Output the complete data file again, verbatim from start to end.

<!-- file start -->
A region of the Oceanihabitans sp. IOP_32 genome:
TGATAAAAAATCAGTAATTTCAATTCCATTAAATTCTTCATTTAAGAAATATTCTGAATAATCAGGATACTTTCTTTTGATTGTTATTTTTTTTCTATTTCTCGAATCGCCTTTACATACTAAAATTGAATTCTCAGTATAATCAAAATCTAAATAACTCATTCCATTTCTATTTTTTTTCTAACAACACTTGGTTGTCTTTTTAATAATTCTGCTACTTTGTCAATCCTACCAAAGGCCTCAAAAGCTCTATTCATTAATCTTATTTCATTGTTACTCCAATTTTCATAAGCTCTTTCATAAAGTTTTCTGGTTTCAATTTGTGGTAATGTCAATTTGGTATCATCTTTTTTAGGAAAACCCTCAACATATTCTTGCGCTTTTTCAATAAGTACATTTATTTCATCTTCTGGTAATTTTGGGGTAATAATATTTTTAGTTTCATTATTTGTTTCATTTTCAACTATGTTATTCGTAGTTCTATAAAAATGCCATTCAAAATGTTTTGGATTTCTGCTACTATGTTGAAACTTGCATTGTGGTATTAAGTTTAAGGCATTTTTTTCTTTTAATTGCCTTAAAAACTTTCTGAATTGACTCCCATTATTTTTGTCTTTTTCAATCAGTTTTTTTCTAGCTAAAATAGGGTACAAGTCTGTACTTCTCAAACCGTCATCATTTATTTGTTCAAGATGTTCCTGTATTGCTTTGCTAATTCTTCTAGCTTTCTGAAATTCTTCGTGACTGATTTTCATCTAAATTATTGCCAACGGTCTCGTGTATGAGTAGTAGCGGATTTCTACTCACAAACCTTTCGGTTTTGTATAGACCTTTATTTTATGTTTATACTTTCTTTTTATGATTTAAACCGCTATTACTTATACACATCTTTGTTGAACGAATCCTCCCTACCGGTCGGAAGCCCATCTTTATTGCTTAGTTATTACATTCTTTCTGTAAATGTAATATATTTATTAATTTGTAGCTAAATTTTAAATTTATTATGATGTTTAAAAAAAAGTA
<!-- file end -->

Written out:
A region of the Oceanihabitans sp. IOP_32 genome:
TGATAAAAAATCAGTAATTTCAATTCCATTAAATTCTTCATTTAAGAAATATTCTGAATAATCAGGATACTTTCTTTTGATTGTTATTTTTTTTCTATTTCTCGAATCGCCTTTACATACTAAAATTGAATTCTCAGTATAATCAAAATCTAAATAACTCATTCCATTTCTATTTTTTTTCTAACAACACTTGGTTGTCTTTTTAATAATTCTGCTACTTTGTCAATCCTACCAAAGGCCTCAAAAGCTCTATTCATTAATCTTATTTCATTGTTACTCCAATTTTCATAAGCTCTTTCATAAAGTTTTCTGGTTTCAATTTGTGGTAATGTCAATTTGGTATCATCTTTTTTAGGAAAACCCTCAACATATTCTTGCGCTTTTTCAATAAGTACATTTATTTCATCTTCTGGTAATTTTGGGGTAATAATATTTTTAGTTTCATTATTTGTTTCATTTTCAACTATGTTATTCGTAGTTCTATAAAAATGCCATTCAAAATGTTTTGGATTTCTGCTACTATGTTGAAACTTGCATTGTGGTATTAAGTTTAAGGCATTTTTTTCTTTTAATTGCCTTAAAAACTTTCTGAATTGACTCCCATTATTTTTGTCTTTTTCAATCAGTTTTTTTCTAGCTAAAATAGGGTACAAGTCTGTACTTCTCAAACCGTCATCATTTATTTGTTCAAGATGTTCCTGTATTGCTTTGCTAATTCTTCTAGCTTTCTGAAATTCTTCGTGACTGATTTTCATCTAAATTATTGCCAACGGTCTCGTGTATGAGTAGTAGCGGATTTCTACTCACAAACCTTTCGGTTTTGTATAGACCTTTATTTTATGTTTATACTTTCTTTTTATGATTTAAACCGCTATTACTTATACACATCTTTGTTGAACGAATCCTCCCTACCGGTCGGAAGCCCATCTTTATTGCTTAGTTATTACATTCTTTCTGTAAATGTAATATATTTATTAATTTGTAGCTAAATTTTAAATTTATTATGATGTTTAAAAAAAAGTA